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  • Emily Williams

Terror & Domesticity: The Jihadi Bride Phenomenon

In a fledgling extremist state, no one’s role is generally defined. Unless, of course, you are a woman. Over the past year or so, the extremist group known as the Islamic State, or IS, has become generally acknowledged as the primary threat to the international community. This threat is in large part due to the successful recruitment of many westerners to IS’s cause. The media is inundated with stories of “lone wolf” vigilantes who pledge allegiance to the Islamic State. However, those recruited go beyond the popular demographic of misguided young men who were radicalized over social media. There is a much smaller, and even more confounding group of IS recruits that are fleeing to the IS-controlled territories in Iraq and Syria. This group consists of young women, often recruited through the Internet, to join the cult of domesticity set up for them within the state structure attempted by IS. With its known human rights abuses and primeval attitude towards women, the ability of IS to attract increasing numbers of western women to its cause has become a concerning, inexplicable, and largely overlooked threat.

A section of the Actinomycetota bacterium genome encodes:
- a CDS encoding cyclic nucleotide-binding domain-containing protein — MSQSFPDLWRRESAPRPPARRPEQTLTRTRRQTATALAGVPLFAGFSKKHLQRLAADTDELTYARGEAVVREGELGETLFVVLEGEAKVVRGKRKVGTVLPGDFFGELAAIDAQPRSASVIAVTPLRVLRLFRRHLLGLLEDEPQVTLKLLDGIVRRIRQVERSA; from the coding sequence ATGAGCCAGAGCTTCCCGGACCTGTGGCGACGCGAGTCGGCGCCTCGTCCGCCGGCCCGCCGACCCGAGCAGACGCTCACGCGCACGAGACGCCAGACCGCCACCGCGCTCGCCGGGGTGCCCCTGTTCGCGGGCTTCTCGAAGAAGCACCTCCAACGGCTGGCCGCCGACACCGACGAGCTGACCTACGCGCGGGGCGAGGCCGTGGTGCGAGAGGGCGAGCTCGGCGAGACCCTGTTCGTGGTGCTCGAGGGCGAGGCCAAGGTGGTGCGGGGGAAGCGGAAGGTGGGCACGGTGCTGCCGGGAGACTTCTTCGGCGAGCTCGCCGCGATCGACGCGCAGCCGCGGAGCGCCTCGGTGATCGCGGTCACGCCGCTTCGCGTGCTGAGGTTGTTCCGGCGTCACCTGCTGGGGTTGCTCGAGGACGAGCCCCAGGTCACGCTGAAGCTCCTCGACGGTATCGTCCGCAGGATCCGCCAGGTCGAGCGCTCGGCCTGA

The Islamic State seeks to go back to the most basic and extreme form of Islamic law. Punishment for disobeying the law is often harsh, from imprisonment and forced work to physical abuse and death. Crimes punishable under IS’s rule include failing to grow an appropriate beard and, if you are a woman, being seen anywhere outside the house without an appropriate male escort. Such laws and rules of punishment make for a highly restricted and regimented existence for women. Furthermore, IS fighters are known to have carried out crimes against women, including supposedly ordained mass rape of non-Muslim women in conquered lands, such as the Yazidi women in the Iraqi city of Mosul. Nonetheless, IS seeks to be a society, and thus they promise young women who seek to join them a ‘hallowed’ existence in their ranks.